"Our outlook is not rosy," Portland Cement Association's (PCA) (Booth C4113) chief economist Ed Sullivan told attendees at PCA's "Cement Outlook: 2010-2014" press conference yesterday. According to Sullivan's economic forecast, even though cement consumption is expected to increase by 5.2% this year, this is merely a small shuffle up from an extremely depressed level.
"We're riding that bottom line," he said. As the U.S. economy enters its fourth year of decline, cement consumption is down 54,000 metric tons?second only to that of the Great Depression. Even though the industry will show slight gains each year, Sullivan warns that it will be a long 10-year recovery.
Those who were expecting to see relief last year with the American Recovery and Reinvestment Act (AARA) were disappointed. Bureaucratic delays in releasing funds coupled with long lags between outlays and construction activity for ARRA projects led to very little stimulatory impact on cement consumption in 2009.
But gains should come later this year as more projects go out to bid; Sullivan expects $22 billion in stimulus funds to be used in 2010/11.
"Look at the stimulus as a bridge," explained Sullivan. "Congress and the Obama administration knew that $800 billion wasn't enough?it was to bridge over economic uncertainties until we get to a time of job creation."
Unfortunately, the jobs aren't here yet. Typically, a recession goes on about 18 months before jobs appear again. This recession began in 2007. "We don't expect a job recovery like we did in 2001," said Sullivan. "We've cut too many jobs; we've cut into the bone. At the end of 2012, we still won't be at 2007 levels."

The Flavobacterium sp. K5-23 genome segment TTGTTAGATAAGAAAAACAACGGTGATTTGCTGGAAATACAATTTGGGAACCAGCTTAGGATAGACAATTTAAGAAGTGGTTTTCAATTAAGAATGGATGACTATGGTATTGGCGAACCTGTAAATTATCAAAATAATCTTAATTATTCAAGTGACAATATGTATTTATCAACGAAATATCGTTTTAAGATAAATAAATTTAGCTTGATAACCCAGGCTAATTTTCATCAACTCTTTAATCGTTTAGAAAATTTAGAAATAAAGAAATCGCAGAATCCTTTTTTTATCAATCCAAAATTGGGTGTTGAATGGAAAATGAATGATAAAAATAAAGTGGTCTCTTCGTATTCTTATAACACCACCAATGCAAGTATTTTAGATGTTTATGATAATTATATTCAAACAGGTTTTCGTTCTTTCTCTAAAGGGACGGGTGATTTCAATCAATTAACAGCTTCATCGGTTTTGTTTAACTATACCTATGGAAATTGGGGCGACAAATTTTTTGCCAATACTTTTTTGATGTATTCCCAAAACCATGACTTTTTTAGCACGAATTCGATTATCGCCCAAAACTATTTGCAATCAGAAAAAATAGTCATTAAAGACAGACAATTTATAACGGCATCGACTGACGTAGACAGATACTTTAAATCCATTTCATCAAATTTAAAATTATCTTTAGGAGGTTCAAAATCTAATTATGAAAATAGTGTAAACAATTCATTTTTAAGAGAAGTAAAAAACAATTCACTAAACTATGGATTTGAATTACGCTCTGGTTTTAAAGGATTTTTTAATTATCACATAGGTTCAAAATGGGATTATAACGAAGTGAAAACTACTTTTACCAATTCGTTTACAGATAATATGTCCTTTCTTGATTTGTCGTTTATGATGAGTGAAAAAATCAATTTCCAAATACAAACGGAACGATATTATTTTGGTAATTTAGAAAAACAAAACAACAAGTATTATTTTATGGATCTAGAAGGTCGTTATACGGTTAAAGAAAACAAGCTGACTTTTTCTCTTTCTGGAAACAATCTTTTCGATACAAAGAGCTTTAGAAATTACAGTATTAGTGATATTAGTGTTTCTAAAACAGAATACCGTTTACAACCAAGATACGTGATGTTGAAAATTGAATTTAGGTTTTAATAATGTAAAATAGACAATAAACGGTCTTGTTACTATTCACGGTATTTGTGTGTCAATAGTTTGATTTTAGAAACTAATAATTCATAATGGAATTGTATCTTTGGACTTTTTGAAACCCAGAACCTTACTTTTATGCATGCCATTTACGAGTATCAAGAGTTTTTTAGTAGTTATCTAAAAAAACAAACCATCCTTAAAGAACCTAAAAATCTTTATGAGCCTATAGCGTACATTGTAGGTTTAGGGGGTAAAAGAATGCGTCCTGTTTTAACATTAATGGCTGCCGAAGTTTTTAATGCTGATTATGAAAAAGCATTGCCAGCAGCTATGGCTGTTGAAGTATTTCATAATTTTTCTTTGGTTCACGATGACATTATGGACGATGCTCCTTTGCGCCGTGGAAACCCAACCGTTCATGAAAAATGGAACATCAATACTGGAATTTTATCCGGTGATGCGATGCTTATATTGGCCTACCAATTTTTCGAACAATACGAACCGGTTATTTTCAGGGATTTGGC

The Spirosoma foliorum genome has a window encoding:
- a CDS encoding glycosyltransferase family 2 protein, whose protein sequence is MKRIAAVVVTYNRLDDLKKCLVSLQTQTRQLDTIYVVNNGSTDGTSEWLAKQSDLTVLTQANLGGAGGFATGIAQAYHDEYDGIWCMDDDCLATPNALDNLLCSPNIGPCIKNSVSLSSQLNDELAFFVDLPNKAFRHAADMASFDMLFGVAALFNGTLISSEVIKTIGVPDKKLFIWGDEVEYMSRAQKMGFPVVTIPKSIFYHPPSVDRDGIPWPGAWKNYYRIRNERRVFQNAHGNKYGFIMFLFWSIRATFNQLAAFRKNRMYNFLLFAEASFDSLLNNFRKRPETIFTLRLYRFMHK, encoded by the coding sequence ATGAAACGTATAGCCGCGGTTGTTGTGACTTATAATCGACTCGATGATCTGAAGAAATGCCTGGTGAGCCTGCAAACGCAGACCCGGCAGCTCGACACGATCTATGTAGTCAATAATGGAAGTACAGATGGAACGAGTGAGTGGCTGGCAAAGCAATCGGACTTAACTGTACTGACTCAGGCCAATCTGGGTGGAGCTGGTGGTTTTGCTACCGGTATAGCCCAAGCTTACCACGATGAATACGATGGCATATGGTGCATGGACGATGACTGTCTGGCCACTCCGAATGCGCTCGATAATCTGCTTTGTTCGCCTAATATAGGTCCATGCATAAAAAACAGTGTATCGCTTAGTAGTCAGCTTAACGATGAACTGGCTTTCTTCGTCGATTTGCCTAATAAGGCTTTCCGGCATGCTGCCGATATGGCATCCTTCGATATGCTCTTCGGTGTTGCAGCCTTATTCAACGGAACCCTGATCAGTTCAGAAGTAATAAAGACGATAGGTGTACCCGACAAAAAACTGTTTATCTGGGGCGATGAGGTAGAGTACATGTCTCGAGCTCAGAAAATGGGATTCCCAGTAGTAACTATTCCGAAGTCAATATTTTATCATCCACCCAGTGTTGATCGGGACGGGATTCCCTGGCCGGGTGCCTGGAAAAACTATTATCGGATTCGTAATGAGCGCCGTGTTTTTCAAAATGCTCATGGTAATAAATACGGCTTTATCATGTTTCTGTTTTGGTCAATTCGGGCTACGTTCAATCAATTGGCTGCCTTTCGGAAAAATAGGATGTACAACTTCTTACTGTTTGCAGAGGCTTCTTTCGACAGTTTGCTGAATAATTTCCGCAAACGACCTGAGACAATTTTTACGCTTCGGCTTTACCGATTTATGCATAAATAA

Sullivan reminded attendees that every cyclical downturn is temporary. "We'll come out of this."
In the meantime, it would be wise to keep an eye on regulatory efforts. Passing a new highway bill was put on hold in 2009 so Congress could focus on heath care legislation. But Sullivan said that could be a good thing. The bill, which could be the size of $500 billion, said Sullivan, can be talked about in terms of the unemployment rate."
When we are finally back on our feet, said Sullivan, we'll have a whole new dynamic that's facing us. Changing demographics may force a dramatic increase in long-term cement production, while at the same time emerging regulatory impacts may threaten to cut capacity: "Where are we going to get the supply for longetivity?"